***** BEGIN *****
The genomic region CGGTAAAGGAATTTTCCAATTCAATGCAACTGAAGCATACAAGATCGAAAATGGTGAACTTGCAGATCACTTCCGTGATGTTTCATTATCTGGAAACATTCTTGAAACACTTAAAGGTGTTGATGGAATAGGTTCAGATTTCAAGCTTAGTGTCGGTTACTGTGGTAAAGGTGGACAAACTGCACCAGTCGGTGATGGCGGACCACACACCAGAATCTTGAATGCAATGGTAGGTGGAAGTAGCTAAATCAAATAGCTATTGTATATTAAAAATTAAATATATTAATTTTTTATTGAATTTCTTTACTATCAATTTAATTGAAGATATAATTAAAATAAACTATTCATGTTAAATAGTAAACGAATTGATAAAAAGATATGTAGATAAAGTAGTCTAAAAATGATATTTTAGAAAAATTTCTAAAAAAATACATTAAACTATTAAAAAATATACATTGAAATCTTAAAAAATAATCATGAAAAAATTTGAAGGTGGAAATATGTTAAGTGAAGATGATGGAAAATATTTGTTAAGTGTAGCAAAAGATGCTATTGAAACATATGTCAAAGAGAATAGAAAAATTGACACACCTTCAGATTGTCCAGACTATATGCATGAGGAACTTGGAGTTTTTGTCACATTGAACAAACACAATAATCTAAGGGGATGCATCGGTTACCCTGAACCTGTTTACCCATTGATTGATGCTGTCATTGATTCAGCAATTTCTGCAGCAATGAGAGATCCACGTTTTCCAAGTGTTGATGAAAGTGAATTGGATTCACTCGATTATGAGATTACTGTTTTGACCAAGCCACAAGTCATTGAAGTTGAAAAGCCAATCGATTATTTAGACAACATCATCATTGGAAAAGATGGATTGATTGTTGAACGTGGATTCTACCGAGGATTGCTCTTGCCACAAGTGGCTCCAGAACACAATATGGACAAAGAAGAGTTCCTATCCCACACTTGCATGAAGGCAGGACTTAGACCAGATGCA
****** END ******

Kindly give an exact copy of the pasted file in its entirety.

The genomic region CGGTAAAGGAATTTTCCAATTCAATGCAACTGAAGCATACAAGATCGAAAATGGTGAACTTGCAGATCACTTCCGTGATGTTTCATTATCTGGAAACATTCTTGAAACACTTAAAGGTGTTGATGGAATAGGTTCAGATTTCAAGCTTAGTGTCGGTTACTGTGGTAAAGGTGGACAAACTGCACCAGTCGGTGATGGCGGACCACACACCAGAATCTTGAATGCAATGGTAGGTGGAAGTAGCTAAATCAAATAGCTATTGTATATTAAAAATTAAATATATTAATTTTTTATTGAATTTCTTTACTATCAATTTAATTGAAGATATAATTAAAATAAACTATTCATGTTAAATAGTAAACGAATTGATAAAAAGATATGTAGATAAAGTAGTCTAAAAATGATATTTTAGAAAAATTTCTAAAAAAATACATTAAACTATTAAAAAATATACATTGAAATCTTAAAAAATAATCATGAAAAAATTTGAAGGTGGAAATATGTTAAGTGAAGATGATGGAAAATATTTGTTAAGTGTAGCAAAAGATGCTATTGAAACATATGTCAAAGAGAATAGAAAAATTGACACACCTTCAGATTGTCCAGACTATATGCATGAGGAACTTGGAGTTTTTGTCACATTGAACAAACACAATAATCTAAGGGGATGCATCGGTTACCCTGAACCTGTTTACCCATTGATTGATGCTGTCATTGATTCAGCAATTTCTGCAGCAATGAGAGATCCACGTTTTCCAAGTGTTGATGAAAGTGAATTGGATTCACTCGATTATGAGATTACTGTTTTGACCAAGCCACAAGTCATTGAAGTTGAAAAGCCAATCGATTATTTAGACAACATCATCATTGGAAAAGATGGATTGATTGTTGAACGTGGATTCTACCGAGGATTGCTCTTGCCACAAGTGGCTCCAGAACACAATATGGACAAAGAAGAGTTCCTATCCCACACTTGCATGAAGGCAGGACTTAGACCAGATGCA